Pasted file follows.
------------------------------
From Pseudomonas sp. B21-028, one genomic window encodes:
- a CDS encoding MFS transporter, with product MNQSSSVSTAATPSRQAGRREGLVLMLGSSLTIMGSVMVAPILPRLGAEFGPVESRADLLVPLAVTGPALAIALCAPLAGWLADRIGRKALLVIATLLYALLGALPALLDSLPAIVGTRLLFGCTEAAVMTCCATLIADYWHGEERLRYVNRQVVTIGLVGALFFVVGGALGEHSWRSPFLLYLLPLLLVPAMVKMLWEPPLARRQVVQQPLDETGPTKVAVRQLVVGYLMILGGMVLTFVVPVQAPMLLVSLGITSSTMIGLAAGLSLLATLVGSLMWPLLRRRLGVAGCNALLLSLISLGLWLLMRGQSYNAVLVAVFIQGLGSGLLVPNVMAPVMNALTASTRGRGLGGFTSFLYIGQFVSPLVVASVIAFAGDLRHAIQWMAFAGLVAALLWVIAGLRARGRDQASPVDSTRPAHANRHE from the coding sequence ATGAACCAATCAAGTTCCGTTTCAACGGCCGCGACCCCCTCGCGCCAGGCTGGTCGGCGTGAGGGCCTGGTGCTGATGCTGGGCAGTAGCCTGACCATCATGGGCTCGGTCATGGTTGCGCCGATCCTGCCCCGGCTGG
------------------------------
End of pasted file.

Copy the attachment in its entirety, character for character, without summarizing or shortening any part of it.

From Pseudomonas sp. B21-028, one genomic window encodes:
- a CDS encoding MFS transporter, with product MNQSSSVSTAATPSRQAGRREGLVLMLGSSLTIMGSVMVAPILPRLGAEFGPVESRADLLVPLAVTGPALAIALCAPLAGWLADRIGRKALLVIATLLYALLGALPALLDSLPAIVGTRLLFGCTEAAVMTCCATLIADYWHGEERLRYVNRQVVTIGLVGALFFVVGGALGEHSWRSPFLLYLLPLLLVPAMVKMLWEPPLARRQVVQQPLDETGPTKVAVRQLVVGYLMILGGMVLTFVVPVQAPMLLVSLGITSSTMIGLAAGLSLLATLVGSLMWPLLRRRLGVAGCNALLLSLISLGLWLLMRGQSYNAVLVAVFIQGLGSGLLVPNVMAPVMNALTASTRGRGLGGFTSFLYIGQFVSPLVVASVIAFAGDLRHAIQWMAFAGLVAALLWVIAGLRARGRDQASPVDSTRPAHANRHE from the coding sequence ATGAACCAATCAAGTTCCGTTTCAACGGCCGCGACCCCCTCGCGCCAGGCTGGTCGGCGTGAGGGCCTGGTGCTGATGCTGGGCAGTAGCCTGACCATCATGGGCTCGGTCATGGTTGCGCCGATCCTGCCCCGGCTGG